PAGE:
Scratching your head wondering how what is arguably the most enduring icon in American history is without a museum of its own? Don’t fret.
According to its founder and developer, HP Newquist, the National Guitar Museum will open in a yet-to-be-determined American city within five years. In the meantime, Pioneer Valley residents will be able to get a sneak peek at what will be some of said museum’s most valuable wares courtesy of the new exhibit Guitar: The Instrument That Rocked The World.
“While there are several galleries and private collections in the U.S., there is nothing that explores all the aspects of the guitar from its evolution over the course of centuries to its current cultural impact,” notes Newquist.
His traveling ode to axes is currently on display at the Springfield Museums with an exhibit so large it spills into two of the complex’s five facilities.
The George Walter Vincent Smith Art Museum will offer an historical perspective on the instrument, displaying early stringed samples from Persia and Africa and other examples right up to the rise of American craftsmen like C.F. Martin and Orville Gibson. The neighboring Springfield Science Museum closes the circle from the 1960s through the present, including modern wonders like the “Rock Ock,” the world’s only playable eight-neck guitar.
The entire Guitar collection is also awash in interactive exhibits detailing the science behind the sounds. It also holds the distinction of including the world’s largest playable guitar—certified by Guinness and coming in at an astounding 43 feet.
Guitar: The Instrument That Rocked The World will be on view through Sunday, April 21. There is a special admission fee of $3 above the general museum fee to view it. For more details, kindly point your browser to springfieldmuseums.org.
Meanwhile, over at neighboring Symphony Hall in Springfield, they’re thinking Pink this weekend. No, not the mono-monikered popster of same name… she’ll actually be at Mohegan Sun March 27.
We’re talking Dark Side Of The Moon and beyond with The Pink Floyd Experience, a multi-sensory assault of sights and sounds slated to consume the Hall this Friday, Feb. 8.
Tix range from $28-$38, depending on your proximity to the proceedings, and are available at citystage.symphonyhall.com.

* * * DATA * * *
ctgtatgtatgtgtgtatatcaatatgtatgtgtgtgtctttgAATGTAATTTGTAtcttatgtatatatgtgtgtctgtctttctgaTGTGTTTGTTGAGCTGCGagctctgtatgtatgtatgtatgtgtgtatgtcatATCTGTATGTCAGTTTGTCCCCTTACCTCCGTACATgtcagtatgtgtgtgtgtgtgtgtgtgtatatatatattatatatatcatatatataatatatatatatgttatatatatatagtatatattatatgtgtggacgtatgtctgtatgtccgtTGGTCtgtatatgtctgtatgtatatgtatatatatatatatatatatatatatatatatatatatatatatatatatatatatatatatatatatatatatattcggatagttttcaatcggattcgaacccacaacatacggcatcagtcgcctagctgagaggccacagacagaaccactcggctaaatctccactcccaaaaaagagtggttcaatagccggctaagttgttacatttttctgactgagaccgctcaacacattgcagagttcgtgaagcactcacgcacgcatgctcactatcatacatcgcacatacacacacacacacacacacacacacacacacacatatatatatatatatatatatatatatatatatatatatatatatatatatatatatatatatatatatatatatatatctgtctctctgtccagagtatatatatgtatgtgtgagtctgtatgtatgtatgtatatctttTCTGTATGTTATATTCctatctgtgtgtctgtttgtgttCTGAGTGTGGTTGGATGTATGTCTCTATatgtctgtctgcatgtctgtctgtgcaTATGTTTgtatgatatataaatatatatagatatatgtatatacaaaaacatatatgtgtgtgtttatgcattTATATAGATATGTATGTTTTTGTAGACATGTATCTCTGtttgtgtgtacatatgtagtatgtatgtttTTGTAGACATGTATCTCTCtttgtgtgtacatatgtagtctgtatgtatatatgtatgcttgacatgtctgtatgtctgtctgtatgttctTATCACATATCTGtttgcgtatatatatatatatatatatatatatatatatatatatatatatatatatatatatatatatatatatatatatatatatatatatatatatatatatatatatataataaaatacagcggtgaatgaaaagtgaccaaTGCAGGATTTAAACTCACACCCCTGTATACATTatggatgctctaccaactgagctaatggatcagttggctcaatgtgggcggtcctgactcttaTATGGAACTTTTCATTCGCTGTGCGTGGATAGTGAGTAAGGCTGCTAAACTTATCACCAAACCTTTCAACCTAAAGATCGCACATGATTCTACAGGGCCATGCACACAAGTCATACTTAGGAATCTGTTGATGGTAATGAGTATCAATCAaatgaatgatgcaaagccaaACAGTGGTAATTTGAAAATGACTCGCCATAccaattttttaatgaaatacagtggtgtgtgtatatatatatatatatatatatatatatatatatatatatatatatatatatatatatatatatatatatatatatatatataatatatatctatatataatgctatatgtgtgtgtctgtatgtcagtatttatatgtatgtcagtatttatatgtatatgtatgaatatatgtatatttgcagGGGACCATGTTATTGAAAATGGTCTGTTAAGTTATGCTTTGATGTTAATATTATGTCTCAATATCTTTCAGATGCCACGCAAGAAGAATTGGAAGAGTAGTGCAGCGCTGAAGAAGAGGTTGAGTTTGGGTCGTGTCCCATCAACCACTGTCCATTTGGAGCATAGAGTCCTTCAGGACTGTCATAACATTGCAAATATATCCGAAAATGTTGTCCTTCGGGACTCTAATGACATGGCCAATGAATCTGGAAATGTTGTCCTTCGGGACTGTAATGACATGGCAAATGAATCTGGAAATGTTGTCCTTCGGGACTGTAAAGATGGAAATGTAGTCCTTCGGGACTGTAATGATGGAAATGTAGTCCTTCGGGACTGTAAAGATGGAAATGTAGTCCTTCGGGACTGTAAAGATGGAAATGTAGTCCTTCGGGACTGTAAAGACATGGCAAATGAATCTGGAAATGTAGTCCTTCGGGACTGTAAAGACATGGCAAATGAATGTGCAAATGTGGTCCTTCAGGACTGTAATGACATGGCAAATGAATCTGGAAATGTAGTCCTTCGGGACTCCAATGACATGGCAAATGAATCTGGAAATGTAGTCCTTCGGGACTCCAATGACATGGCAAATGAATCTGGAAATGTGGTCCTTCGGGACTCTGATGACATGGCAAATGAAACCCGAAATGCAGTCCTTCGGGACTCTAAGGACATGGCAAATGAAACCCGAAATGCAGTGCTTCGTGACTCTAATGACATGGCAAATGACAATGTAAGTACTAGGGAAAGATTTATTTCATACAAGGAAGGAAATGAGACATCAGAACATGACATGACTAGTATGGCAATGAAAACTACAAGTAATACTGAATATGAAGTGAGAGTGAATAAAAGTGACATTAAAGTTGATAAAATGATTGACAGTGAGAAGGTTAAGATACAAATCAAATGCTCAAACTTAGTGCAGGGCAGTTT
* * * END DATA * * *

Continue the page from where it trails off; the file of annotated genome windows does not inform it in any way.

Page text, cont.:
That same evening, Feb. 8, up in Noho, iconic advant-garders The Residents celebrate four decades of sonic revelry with an Iron Horse anniversary bash. In researching the historic occasion on the band’s website, residents.com, it also appears that the eccentric San Francisco quartet has upped its marketing game to levels that make Gene Simmons look like a five-and-dime store operator.
For example, for a mere $100,000, fans can purchase The Residents’ Ultimate Box Set—packaged in a 28 cubic-foot refrigerator and containing more than 100 products, including 40 vinyl LPs, 50 CDs, rare singles, DVDs and of course, one of the band’s signature eyeball-with-top-hat masks from the MTV days.
Similarly celebrating a musical milestone in the great city of Northampton is the Four Sunday series, which kicked off its 20th season with the a capella extravaganza The Silver Chord Bowl at Smith College Feb. 3. The series picks up again this Sunday with Mardival, a Mardi Gras/Carnival mash-up featuring Jaimoe (of The Allman Brothers Band fame) at the Academy of Music Feb. 10.
And it’s truly one for the ages as Staten Island fifth graders PS22 team up with local treasures The Young@Heart Chorus at the Academy once again Feb. 17. (This show has the added allure of including Springfield’s SciTech Band as well.)
Per tradition, the series will conclude with the show that started it all—The Really Big Show—on Feb. 24. A variety-style show that has included everything from contortionists and poets and jugglers to opera stars, comedians and animal acts in years past, the 2013 installment will see WRSI-The River’s Monte Belmonte put on his best Ed Sullivan and host the festivities.
For full details, ticket prices, purchasing and more, visit the online home of the nonprofit agency that will benefit from it all—northamptonartscouncil.org.•
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